This month’s OPEN ACOUSTIC ROOTS JAM SESSION will be held on Thursday, May 18th, at 8:30pm at The Douglass, 149 4th Avenue, Brooklyn, NY 11217. You can call ahead at: (718) 857-4337

If you’ve never been to a jam session before, I want to go over a little bit of etiquette with you, and explain the process of learning tunes on the fly by ear, because I think it’ll help you relax and have more fun playing new songs.

I always try to incorporate jam sessions into my teaching method because there are certain musical cues you need to be able to pick up on in the moment of a song, that sometimes don’t come up in a private lesson. Private sessions are great for workshopping songs, refining techniques, and building good habits, but it’s also important to experience playing music in a larger group setting, because there are nonverbal cues that are unique to each group of players.

  1. LISTEN – The first rule of any jam session is listening, just like a conversation between two people involves listening and talking in equal parts. When you’re a member of a session, you’re one of many players, so it’s important to work together and wait your turn. Depending on who’s leading it, everyone should get a chance to take a solo and call a tune. If someone calls a tune you don’t know, the most important thing you can do is just sit back and listen. In a setting where everyone is playing a string instrument, it’s easy to watch their fingers and begin to memorize the chord progression, which you should do as quickly as you can.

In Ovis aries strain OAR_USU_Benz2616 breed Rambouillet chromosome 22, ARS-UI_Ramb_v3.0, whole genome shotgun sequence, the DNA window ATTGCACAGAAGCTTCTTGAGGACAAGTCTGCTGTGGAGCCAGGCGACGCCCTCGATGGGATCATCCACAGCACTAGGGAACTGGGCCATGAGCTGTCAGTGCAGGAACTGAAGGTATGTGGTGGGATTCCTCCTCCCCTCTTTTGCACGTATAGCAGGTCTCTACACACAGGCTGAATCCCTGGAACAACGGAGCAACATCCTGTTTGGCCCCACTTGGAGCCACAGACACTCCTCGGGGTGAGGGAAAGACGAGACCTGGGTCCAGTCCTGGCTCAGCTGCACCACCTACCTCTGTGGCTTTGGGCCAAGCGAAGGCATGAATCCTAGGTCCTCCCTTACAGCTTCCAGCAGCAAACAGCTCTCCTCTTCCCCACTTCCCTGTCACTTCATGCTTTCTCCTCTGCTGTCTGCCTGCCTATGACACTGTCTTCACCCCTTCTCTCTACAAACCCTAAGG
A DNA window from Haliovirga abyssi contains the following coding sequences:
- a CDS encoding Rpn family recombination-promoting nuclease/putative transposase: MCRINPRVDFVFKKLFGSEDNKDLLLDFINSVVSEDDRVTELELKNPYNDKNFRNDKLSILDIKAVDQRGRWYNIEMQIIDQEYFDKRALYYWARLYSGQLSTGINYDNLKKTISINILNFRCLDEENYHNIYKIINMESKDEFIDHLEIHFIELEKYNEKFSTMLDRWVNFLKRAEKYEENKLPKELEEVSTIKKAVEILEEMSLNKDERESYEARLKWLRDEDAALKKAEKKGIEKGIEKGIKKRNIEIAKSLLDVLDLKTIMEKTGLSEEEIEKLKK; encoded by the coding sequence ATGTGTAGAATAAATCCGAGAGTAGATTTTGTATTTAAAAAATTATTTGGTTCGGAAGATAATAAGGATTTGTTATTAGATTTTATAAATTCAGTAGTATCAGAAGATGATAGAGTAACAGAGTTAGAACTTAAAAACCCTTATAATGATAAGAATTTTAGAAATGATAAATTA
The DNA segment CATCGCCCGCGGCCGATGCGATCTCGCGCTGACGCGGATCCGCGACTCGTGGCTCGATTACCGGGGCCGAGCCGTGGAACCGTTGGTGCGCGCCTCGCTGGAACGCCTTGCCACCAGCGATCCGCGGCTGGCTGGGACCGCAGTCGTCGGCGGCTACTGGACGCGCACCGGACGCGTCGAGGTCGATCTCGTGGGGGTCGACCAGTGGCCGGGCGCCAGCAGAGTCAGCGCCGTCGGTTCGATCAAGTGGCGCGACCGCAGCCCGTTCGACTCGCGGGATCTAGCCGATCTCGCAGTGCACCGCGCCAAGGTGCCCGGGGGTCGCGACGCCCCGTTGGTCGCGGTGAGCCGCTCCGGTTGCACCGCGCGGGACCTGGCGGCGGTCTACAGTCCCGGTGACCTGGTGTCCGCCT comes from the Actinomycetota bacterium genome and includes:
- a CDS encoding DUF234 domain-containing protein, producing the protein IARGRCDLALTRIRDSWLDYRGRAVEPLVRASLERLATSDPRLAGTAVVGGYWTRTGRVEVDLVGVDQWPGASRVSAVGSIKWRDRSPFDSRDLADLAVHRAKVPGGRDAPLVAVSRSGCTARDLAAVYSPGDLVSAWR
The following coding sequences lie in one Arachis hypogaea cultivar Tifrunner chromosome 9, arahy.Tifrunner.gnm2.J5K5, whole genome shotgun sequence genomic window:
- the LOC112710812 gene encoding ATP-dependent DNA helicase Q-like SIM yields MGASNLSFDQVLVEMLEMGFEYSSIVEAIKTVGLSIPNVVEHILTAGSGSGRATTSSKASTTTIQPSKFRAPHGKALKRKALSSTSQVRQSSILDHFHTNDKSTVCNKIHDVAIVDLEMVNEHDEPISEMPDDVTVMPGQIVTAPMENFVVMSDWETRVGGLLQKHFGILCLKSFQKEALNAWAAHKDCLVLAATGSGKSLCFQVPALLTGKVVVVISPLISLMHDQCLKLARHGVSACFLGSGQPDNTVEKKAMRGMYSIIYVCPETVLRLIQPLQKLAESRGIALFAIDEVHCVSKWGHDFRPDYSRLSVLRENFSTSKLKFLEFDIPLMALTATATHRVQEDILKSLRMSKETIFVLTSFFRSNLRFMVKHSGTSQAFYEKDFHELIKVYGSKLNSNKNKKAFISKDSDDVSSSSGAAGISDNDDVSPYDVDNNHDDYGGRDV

2. INTRODUCTIONS – Bluegrass tunes will typically start with a “kick off” of 2 or 3 bars – a musical count in for all the players to know when the downbeat of the song is going to start. It serves as an introduction to get everybody on the same page. If you’re leading a tune, you can play a musical introduction, or make a clear count-off. Either way, be confident and specific about how your introduction will setup the tune.
  3. ENDINGS – Endings can also be a giant question mark. It’s important to watch the singer (or melody player) for an indication on how to end the song. Commonly a “tag” is used to make it easy – repeating the last phrase of the song 2 or 3 more times for dramatic effect. Typically the leader will shout “tag” on the last phrase, so you can hear it coming. You just want to watch their body language for what beat they’re going to land on. Experienced Bluegrass players often have a bag of tricks for endings consisting of pre-composed musical phrases that add finality to each song’s ending.
  4. MEDLEYS – In a traditional Irish session for example, this is an opportunity for fiddlers to launch into the next tune. Fiddle tunes are typically strung together as “medleys”, so 3 or 4 songs can be played in a row played without stopping (for a sip of Guinness). As you see the end of one song coming, jump to the next song on the top of your mind. This eliminates a lot of the awkward silence between songs, and keeps players on their toes (if they know the tune).